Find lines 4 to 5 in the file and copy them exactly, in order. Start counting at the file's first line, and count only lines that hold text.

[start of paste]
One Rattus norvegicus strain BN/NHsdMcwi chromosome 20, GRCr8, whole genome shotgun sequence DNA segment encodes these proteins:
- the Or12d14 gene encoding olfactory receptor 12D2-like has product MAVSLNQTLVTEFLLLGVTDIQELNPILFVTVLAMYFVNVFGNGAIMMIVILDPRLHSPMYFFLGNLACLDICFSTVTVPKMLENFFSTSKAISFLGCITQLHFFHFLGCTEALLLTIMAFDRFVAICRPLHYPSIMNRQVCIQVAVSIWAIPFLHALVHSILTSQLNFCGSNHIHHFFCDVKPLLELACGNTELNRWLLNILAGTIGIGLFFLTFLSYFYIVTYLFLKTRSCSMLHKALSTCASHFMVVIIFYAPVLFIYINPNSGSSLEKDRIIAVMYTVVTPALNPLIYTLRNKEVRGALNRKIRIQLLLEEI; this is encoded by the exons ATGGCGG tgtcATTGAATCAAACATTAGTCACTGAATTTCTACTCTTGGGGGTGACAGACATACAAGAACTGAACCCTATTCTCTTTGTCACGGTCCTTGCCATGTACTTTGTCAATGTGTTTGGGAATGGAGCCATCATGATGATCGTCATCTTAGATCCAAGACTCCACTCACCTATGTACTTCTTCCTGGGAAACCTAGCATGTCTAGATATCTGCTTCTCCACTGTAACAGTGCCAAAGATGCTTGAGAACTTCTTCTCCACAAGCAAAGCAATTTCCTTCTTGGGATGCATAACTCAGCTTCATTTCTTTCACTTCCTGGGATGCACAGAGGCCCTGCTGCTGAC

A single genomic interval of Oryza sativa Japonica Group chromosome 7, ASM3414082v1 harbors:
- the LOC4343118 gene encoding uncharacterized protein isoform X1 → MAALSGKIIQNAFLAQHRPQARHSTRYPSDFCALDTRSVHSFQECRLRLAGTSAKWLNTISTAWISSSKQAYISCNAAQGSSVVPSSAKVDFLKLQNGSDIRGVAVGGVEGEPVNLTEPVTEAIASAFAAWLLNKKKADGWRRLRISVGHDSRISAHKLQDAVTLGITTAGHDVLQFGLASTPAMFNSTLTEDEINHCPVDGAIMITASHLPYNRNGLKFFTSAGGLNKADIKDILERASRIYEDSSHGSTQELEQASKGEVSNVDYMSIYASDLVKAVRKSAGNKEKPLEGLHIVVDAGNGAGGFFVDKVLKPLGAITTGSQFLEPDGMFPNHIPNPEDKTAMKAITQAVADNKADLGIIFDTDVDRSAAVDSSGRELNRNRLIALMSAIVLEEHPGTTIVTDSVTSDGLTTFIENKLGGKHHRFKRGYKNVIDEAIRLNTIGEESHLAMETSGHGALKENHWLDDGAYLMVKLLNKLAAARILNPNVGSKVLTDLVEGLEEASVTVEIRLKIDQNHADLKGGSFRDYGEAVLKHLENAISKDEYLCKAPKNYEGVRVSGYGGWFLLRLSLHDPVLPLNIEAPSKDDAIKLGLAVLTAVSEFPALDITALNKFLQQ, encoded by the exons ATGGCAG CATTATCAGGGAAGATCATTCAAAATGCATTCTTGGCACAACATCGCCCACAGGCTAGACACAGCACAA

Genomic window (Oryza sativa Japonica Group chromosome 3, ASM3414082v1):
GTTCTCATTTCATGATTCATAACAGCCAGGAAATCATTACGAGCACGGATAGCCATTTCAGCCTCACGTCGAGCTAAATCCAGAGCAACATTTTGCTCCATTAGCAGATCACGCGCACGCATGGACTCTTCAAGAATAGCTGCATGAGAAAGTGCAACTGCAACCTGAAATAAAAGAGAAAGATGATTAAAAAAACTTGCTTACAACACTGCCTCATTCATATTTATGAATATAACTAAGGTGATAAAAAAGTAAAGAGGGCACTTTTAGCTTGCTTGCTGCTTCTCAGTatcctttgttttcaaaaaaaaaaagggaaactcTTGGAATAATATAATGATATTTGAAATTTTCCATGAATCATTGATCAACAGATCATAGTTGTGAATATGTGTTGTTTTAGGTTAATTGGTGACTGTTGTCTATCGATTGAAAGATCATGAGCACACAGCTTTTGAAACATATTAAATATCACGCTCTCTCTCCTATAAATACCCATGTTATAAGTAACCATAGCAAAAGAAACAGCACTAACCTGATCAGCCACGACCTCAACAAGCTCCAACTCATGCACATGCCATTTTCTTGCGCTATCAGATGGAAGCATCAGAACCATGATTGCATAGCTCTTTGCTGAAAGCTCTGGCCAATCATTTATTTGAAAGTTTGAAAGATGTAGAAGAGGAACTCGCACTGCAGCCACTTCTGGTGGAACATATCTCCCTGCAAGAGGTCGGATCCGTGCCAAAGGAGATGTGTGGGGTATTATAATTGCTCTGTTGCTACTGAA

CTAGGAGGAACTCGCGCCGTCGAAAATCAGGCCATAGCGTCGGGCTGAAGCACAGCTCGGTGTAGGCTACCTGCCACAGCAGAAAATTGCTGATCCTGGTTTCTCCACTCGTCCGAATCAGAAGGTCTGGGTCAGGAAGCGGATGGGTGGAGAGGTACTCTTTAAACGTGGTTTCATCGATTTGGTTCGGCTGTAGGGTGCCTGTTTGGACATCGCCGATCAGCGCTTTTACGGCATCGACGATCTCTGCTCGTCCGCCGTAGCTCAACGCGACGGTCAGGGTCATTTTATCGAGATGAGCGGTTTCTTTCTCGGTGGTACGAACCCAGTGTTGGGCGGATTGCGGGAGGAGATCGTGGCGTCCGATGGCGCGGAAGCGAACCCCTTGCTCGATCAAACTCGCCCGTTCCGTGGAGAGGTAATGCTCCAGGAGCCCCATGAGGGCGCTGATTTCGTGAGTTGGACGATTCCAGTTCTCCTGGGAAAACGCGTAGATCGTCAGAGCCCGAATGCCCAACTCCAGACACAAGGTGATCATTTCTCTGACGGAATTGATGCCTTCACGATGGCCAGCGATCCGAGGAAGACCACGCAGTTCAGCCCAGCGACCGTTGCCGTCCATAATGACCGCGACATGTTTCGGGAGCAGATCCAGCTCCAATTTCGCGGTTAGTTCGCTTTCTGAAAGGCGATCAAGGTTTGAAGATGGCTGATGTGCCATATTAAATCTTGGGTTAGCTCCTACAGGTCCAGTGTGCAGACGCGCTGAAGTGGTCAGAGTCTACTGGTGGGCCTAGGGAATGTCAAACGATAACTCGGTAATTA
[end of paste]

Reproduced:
- the LOC4343118 gene encoding uncharacterized protein isoform X1 → MAALSGKIIQNAFLAQHRPQARHSTRYPSDFCALDTRSVHSFQECRLRLAGTSAKWLNTISTAWISSSKQAYISCNAAQGSSVVPSSAKVDFLKLQNGSDIRGVAVGGVEGEPVNLTEPVTEAIASAFAAWLLNKKKADGWRRLRISVGHDSRISAHKLQDAVTLGITTAGHDVLQFGLASTPAMFNSTLTEDEINHCPVDGAIMITASHLPYNRNGLKFFTSAGGLNKADIKDILERASRIYEDSSHGSTQELEQASKGEVSNVDYMSIYASDLVKAVRKSAGNKEKPLEGLHIVVDAGNGAGGFFVDKVLKPLGAITTGSQFLEPDGMFPNHIPNPEDKTAMKAITQAVADNKADLGIIFDTDVDRSAAVDSSGRELNRNRLIALMSAIVLEEHPGTTIVTDSVTSDGLTTFIENKLGGKHHRFKRGYKNVIDEAIRLNTIGEESHLAMETSGHGALKENHWLDDGAYLMVKLLNKLAAARILNPNVGSKVLTDLVEGLEEASVTVEIRLKIDQNHADLKGGSFRDYGEAVLKHLENAISKDEYLCKAPKNYEGVRVSGYGGWFLLRLSLHDPVLPLNIEAPSKDDAIKLGLAVLTAVSEFPALDITALNKFLQQ, encoded by the exons ATGGCAG CATTATCAGGGAAGATCATTCAAAATGCATTCTTGGCACAACATCGCCCACAGGCTAGACACAGCACAA

Genomic window (Oryza sativa Japonica Group chromosome 3, ASM3414082v1):